The Milford city government will use spending cuts, not tax or utility hikes, to close a budget gap expected to reach $115,000 this year and almost twice that in 2009-2010, city officials said in a budget hearing Monday night.


The Milford city government will use spending cuts, not tax or utility hikes, to close a budget gap expected to reach $115,000 this year and almost twice that in 2009-2010, city officials said in a budget hearing Monday night.

“We know what revenue we have coming in, and we are not looking to increase it,” city council member and finance committee chairman Irvin Ambrose said.

City officials hope to reduce the government’s office and management expenses by 5 to 8 percent for the year, according to City Manager David Baird, which would deal with much of the shortfall. The rest will come from reclaiming funds that were budgeted but not spent, like a $20,000 allocation for legal advice during contract negotiations with the local Fraternal Order of Police.

Milford Finance Director Jeff Portmann said the collapse of the housing market is the main factor driving down city revenues, as both planning & zoning fees and real estate transfer taxes have plummeted in the last two years, by 75 percent or more in some cases.

But even though cash flow is down, the city’s bank accounts are in good shape, Portmann said. Unlike larger cities that spent transfer tax money as it came in, Milford saved most of the funds it took in. Now, even with the economic downturn, the city’s transfer tax reserve fund stands at over $3 million.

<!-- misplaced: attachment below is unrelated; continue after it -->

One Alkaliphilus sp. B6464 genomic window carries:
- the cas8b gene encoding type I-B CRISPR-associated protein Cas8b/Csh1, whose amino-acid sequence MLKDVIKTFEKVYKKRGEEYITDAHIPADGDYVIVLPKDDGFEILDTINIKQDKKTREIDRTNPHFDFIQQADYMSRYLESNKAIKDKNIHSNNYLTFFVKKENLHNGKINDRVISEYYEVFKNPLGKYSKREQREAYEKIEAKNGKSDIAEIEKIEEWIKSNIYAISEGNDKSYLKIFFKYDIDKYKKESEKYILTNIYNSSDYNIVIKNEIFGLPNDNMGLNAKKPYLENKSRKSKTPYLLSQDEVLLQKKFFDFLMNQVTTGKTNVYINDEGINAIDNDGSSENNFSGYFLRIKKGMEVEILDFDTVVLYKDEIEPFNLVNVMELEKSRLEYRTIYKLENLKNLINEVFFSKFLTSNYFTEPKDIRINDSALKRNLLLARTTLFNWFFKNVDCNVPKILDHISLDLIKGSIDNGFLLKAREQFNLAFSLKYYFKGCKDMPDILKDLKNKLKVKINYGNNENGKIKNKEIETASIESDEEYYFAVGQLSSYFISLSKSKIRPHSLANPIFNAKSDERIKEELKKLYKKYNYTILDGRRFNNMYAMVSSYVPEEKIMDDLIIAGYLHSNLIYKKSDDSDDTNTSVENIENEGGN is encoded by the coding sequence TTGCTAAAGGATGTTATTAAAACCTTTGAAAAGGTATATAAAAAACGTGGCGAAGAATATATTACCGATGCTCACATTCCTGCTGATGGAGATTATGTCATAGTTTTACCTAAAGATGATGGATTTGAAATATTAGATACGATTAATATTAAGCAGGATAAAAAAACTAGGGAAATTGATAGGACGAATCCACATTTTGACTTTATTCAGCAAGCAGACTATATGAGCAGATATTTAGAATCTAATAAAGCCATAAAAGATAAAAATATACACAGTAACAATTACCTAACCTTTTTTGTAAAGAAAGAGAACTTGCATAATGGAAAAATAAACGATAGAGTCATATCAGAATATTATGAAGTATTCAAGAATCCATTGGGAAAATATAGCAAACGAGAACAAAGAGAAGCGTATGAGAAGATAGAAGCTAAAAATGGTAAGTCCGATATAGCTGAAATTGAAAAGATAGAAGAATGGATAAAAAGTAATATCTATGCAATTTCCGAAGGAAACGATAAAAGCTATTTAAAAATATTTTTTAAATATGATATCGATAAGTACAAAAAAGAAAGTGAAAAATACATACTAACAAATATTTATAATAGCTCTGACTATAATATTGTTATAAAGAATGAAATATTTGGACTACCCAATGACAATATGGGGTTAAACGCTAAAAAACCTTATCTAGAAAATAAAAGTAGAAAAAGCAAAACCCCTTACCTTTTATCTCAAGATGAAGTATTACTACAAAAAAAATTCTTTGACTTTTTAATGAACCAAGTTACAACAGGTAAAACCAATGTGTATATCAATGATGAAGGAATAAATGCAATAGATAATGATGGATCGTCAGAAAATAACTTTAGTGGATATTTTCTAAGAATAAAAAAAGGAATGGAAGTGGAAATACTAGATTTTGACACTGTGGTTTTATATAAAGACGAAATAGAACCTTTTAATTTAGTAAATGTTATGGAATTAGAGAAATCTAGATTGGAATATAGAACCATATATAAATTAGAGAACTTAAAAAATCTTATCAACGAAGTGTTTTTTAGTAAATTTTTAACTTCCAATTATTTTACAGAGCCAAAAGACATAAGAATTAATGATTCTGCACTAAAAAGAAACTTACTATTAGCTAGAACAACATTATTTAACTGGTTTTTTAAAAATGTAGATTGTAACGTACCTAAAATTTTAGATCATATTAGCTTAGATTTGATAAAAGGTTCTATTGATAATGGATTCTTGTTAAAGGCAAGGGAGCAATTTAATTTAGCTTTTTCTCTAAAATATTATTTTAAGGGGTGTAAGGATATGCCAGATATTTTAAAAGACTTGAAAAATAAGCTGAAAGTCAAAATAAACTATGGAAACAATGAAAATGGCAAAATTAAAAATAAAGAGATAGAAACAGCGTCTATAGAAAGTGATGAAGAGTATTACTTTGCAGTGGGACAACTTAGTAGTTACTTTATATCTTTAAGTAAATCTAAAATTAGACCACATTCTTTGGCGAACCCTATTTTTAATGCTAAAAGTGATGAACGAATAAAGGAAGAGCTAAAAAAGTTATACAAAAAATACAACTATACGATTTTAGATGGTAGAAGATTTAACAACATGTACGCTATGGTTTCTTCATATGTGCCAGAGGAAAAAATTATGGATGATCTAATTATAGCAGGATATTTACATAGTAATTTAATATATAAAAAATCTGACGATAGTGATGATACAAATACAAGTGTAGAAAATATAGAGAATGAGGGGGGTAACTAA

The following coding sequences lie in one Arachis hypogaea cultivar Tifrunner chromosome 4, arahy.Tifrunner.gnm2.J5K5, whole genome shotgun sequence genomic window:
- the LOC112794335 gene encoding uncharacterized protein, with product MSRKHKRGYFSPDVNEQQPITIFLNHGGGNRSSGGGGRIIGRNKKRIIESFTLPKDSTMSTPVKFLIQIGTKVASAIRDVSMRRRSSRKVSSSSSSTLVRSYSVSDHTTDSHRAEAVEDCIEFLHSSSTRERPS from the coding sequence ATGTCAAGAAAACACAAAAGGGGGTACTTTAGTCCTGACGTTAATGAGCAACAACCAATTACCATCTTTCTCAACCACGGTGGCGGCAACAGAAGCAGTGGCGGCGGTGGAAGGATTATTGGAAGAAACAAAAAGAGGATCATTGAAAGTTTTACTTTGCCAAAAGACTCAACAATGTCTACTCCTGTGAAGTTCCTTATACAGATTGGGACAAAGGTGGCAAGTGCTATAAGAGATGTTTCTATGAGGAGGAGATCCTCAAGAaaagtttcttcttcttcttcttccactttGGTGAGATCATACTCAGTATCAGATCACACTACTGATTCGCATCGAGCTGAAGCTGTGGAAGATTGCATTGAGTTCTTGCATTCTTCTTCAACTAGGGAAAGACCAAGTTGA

“We’re in OK shape,” Portmann said. “I don’t want to say ‘good,’ but we’re OK.”

He added that because that fund is unlikely to grow anytime soon, the city still has to be careful about spending it.

“If we don’t curtail our expenditures, the fund will exhaust itself,” Portmann said. “If we do it right, it should be able to sustain itself.”

Members of the councils aid that even if the projection is good, the city will have to be careful to keep it that way years down the line.

“We need to look at everything,” council member John Workman said. “I don’t want to get into a situation where we’re OK now so we get comfortable. We need to look at everything.”